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Monday, November 4, 2002 - 10:19amSanction this postReply
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Hi Glenn,

I can't believe I never commented on this article before! I think pehaps I did, but in email form rather than this forum. I just wanted to say (again) how much I love this article and that I enjoy referring back to it often. Okay, I don't need to refer to it often, but every once in a while when it seems that well ... no one else has ever read this!!! LOL! Or has chosen not to live it.

You concluded:

A stylized life means rejecting the tendency towards asceticism and a hermit-like existence common amongst Objectivists. It means greeting the world with a laugh and a handshake, not a grumble and a glower. It means being a crusader for reason, but have fun doing it, not being a martyr for reason and being miserable. It means eschewing a style/function dichotomy to personal material property: wear the fashionable clothes, savor the exotic food, drive the fancy car. It means not shunning the world, but stunning the world with concrete results, both spiritual and material, of what Objectivism has brought to your life. Not for the sake of the world, but, in Ayn Rand's words, "for the sheer joy and color of life" – your life.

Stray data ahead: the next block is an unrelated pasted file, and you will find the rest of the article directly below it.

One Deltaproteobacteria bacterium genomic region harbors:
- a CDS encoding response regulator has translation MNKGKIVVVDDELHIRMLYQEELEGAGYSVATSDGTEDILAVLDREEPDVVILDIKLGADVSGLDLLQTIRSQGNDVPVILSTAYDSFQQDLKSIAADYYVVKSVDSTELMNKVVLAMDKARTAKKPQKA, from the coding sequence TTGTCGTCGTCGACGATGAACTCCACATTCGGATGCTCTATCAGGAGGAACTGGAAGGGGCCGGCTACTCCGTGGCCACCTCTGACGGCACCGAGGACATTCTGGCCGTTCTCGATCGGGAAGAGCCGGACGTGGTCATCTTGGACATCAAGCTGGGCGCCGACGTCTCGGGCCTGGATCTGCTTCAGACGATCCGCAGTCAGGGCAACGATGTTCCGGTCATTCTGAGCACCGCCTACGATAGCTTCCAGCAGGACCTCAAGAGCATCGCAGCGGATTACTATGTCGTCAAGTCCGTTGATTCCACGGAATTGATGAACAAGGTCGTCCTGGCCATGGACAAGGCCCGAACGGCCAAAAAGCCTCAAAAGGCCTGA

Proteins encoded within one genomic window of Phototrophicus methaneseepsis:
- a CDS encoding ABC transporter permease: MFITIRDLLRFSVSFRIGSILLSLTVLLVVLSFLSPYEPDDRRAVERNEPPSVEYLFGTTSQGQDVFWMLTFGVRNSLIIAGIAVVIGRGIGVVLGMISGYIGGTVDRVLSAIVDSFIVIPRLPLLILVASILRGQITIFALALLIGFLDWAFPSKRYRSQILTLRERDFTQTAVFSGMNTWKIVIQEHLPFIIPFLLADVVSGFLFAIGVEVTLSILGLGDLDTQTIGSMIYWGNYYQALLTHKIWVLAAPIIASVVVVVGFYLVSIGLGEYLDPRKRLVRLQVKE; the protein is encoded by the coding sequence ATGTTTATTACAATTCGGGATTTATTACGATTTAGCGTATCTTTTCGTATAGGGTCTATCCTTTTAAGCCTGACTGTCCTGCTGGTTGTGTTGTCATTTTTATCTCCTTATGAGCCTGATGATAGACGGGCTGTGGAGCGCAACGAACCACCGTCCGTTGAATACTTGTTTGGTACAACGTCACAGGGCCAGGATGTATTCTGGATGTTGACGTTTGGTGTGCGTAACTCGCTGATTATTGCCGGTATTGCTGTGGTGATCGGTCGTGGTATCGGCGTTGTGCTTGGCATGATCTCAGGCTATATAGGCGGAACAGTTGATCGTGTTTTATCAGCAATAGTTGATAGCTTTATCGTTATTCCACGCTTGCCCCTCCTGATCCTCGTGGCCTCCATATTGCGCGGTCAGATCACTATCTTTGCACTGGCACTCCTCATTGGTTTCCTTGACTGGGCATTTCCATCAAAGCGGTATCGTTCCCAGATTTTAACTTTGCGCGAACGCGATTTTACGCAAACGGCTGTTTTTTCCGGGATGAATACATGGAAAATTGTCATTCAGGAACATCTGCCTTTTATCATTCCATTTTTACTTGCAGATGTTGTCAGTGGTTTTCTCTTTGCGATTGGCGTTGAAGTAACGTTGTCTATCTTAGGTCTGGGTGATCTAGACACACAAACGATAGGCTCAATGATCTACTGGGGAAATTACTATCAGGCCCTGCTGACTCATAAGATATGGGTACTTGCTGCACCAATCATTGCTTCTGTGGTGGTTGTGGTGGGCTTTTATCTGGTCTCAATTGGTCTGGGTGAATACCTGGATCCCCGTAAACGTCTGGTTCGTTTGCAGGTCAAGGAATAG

Yes! Yes! Yes!

Thank you for the wonderfully well written reminder.

Joy :)



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Post 1

Monday, November 4, 2002 - 12:35pmSanction this postReply
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Hey Joy! :)

I'm so glad you enjoyed it! Your kind words have just come on the heels of some wonderful news: I *will* be back on the beaches of Miami in February of next year! :) Hopefully, the sunshine and sense of life of South Florida will inspire me to write more along similar lines. :)

G.



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Post 2

Monday, November 4, 2002 - 5:42pmSanction this postReply
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Oh Awesome!!!!

That's great news! And I am totally looking forward to more articles like that.

It came up on the random link and honestly, I knew I had read it before but I got such a charge from reading it and wanted to rush out and give copies of it out to everyone! LOL!

So good to hear from you!!

Joy :)



Post 3

Friday, April 23, 2004 - 2:23pmSanction this postReply
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I like this article, which came up randomly for me also. I have always been essentially a performer.

I would quibble with "Style is the component in esthetics that represents selectively focused essential characteristics." This is stylization. Style is simply a characteristic manner and method of doing something. Of course, there is an expression "doing things with style," but this is a different sense of the word, meaning élan.

Never mind. A good article that needed to be written!




Post 4

Wednesday, January 26, 2005 - 3:28amSanction this postReply